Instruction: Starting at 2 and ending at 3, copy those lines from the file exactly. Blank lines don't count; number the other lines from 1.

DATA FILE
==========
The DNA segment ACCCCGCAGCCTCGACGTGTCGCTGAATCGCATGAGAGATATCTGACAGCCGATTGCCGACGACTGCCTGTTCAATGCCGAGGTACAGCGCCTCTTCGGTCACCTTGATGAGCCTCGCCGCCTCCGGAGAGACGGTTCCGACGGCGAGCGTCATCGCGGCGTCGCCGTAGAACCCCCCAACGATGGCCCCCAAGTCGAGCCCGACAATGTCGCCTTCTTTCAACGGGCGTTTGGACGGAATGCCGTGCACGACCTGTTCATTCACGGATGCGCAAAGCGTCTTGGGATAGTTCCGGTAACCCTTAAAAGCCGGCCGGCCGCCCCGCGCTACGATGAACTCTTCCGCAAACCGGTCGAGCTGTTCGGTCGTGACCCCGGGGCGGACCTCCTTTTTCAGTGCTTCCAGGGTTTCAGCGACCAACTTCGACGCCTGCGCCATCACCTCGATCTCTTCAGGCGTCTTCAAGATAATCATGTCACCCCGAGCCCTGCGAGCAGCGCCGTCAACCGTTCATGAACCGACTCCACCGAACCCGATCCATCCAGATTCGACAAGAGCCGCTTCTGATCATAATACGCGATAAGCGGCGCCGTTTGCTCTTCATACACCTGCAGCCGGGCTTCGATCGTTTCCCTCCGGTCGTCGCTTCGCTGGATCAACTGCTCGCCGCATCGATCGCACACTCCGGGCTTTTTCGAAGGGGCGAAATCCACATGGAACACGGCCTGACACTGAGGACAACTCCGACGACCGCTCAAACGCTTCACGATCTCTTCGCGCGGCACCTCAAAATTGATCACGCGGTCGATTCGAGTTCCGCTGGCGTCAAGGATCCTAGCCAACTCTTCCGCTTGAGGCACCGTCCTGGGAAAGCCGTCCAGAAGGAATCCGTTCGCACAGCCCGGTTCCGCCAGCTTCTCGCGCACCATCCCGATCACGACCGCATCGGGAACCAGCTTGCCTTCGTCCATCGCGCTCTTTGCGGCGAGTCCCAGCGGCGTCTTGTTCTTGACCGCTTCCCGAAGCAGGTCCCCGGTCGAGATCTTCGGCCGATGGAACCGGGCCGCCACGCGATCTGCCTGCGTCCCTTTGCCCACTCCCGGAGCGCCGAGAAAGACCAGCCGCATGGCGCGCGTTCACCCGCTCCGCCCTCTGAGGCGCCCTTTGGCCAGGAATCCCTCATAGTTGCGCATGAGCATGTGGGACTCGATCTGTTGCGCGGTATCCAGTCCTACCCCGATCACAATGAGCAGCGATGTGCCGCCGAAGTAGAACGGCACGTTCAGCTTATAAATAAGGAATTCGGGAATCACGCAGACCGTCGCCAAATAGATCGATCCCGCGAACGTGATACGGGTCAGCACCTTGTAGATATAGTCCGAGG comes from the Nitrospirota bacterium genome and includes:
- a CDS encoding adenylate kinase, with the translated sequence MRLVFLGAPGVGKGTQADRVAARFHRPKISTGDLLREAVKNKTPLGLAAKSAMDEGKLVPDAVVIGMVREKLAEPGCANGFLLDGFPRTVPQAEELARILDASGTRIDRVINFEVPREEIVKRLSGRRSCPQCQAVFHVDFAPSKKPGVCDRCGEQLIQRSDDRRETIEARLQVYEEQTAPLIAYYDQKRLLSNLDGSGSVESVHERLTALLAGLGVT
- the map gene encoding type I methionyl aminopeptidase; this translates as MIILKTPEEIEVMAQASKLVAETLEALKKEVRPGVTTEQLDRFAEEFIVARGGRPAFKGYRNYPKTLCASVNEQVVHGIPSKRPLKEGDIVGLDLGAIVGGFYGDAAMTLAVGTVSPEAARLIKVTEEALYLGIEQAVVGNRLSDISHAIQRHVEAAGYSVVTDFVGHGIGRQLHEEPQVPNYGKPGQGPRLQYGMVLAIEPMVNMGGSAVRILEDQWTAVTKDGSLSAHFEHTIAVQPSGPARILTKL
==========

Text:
- a CDS encoding adenylate kinase, with the translated sequence MRLVFLGAPGVGKGTQADRVAARFHRPKISTGDLLREAVKNKTPLGLAAKSAMDEGKLVPDAVVIGMVREKLAEPGCANGFLLDGFPRTVPQAEELARILDASGTRIDRVINFEVPREEIVKRLSGRRSCPQCQAVFHVDFAPSKKPGVCDRCGEQLIQRSDDRRETIEARLQVYEEQTAPLIAYYDQKRLLSNLDGSGSVESVHERLTALLAGLGVT
- the map gene encoding type I methionyl aminopeptidase; this translates as MIILKTPEEIEVMAQASKLVAETLEALKKEVRPGVTTEQLDRFAEEFIVARGGRPAFKGYRNYPKTLCASVNEQVVHGIPSKRPLKEGDIVGLDLGAIVGGFYGDAAMTLAVGTVSPEAARLIKVTEEALYLGIEQAVVGNRLSDISHAIQRHVEAAGYSVVTDFVGHGIGRQLHEEPQVPNYGKPGQGPRLQYGMVLAIEPMVNMGGSAVRILEDQWTAVTKDGSLSAHFEHTIAVQPSGPARILTKL